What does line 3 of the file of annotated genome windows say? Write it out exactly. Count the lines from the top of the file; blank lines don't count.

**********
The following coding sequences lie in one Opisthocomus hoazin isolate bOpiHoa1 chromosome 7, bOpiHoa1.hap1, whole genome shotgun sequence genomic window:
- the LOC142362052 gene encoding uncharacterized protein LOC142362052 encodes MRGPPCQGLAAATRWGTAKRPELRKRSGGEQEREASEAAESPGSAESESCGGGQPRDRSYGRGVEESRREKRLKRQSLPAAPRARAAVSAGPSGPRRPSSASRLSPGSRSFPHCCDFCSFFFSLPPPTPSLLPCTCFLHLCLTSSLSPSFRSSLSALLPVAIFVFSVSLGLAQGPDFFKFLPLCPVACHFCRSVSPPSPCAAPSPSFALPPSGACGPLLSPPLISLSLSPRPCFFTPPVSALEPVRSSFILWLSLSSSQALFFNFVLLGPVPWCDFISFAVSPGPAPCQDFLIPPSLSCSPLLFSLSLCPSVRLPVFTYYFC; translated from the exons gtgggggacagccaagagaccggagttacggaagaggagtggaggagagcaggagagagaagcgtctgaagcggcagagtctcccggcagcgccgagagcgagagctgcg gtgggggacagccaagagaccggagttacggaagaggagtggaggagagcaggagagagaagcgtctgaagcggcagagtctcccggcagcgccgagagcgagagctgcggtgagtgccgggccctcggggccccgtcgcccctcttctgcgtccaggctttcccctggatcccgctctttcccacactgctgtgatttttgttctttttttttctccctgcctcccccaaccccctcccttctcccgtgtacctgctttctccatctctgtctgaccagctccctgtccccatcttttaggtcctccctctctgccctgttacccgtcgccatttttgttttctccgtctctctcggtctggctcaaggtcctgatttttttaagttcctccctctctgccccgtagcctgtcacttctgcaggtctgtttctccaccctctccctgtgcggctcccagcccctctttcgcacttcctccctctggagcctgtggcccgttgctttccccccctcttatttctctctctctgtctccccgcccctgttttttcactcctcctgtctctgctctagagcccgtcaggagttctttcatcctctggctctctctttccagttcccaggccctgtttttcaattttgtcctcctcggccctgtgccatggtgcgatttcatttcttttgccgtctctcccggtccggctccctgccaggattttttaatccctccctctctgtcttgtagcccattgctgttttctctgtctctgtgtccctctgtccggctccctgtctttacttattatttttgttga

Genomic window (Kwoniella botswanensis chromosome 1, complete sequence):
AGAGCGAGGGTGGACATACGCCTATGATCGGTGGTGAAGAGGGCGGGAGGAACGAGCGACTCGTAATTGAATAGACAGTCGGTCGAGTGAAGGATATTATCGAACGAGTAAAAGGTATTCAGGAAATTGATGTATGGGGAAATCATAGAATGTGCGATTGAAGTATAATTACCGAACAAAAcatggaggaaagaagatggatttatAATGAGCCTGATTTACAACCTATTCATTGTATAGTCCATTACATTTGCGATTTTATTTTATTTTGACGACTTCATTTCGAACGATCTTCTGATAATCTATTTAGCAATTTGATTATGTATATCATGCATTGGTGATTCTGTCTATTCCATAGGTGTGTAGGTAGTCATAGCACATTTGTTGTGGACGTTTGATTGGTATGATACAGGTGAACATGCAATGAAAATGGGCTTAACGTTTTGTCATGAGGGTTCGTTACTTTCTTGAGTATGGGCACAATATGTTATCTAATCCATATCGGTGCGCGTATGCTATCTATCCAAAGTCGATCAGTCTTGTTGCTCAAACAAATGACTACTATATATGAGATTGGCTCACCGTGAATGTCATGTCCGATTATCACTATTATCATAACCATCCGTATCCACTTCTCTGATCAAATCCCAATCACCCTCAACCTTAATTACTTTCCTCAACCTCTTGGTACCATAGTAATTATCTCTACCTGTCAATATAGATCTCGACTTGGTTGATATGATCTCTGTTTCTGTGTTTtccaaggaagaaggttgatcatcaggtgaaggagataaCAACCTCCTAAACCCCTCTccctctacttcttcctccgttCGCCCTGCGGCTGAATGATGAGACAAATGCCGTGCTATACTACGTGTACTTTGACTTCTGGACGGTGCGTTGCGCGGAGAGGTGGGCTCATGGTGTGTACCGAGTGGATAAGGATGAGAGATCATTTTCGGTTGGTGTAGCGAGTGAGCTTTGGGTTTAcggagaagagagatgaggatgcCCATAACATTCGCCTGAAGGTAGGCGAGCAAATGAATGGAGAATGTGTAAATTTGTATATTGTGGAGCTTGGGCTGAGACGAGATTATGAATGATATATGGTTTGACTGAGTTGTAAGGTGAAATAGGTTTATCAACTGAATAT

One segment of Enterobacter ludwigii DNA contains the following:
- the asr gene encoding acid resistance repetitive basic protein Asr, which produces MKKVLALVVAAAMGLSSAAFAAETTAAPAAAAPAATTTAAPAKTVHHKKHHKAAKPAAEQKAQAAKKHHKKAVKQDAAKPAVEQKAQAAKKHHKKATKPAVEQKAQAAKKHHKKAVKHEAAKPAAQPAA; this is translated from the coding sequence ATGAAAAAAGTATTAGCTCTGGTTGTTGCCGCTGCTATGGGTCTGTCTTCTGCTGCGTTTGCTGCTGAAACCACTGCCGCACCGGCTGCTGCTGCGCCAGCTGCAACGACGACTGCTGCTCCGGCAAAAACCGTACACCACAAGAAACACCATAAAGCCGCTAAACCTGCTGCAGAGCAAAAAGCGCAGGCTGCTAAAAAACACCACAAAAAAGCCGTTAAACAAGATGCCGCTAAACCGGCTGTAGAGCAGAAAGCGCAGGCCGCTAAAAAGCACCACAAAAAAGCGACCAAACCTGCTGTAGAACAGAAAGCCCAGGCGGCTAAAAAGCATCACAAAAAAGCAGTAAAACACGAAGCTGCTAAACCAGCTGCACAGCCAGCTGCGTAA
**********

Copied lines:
Genomic window (Kwoniella botswanensis chromosome 1, complete sequence):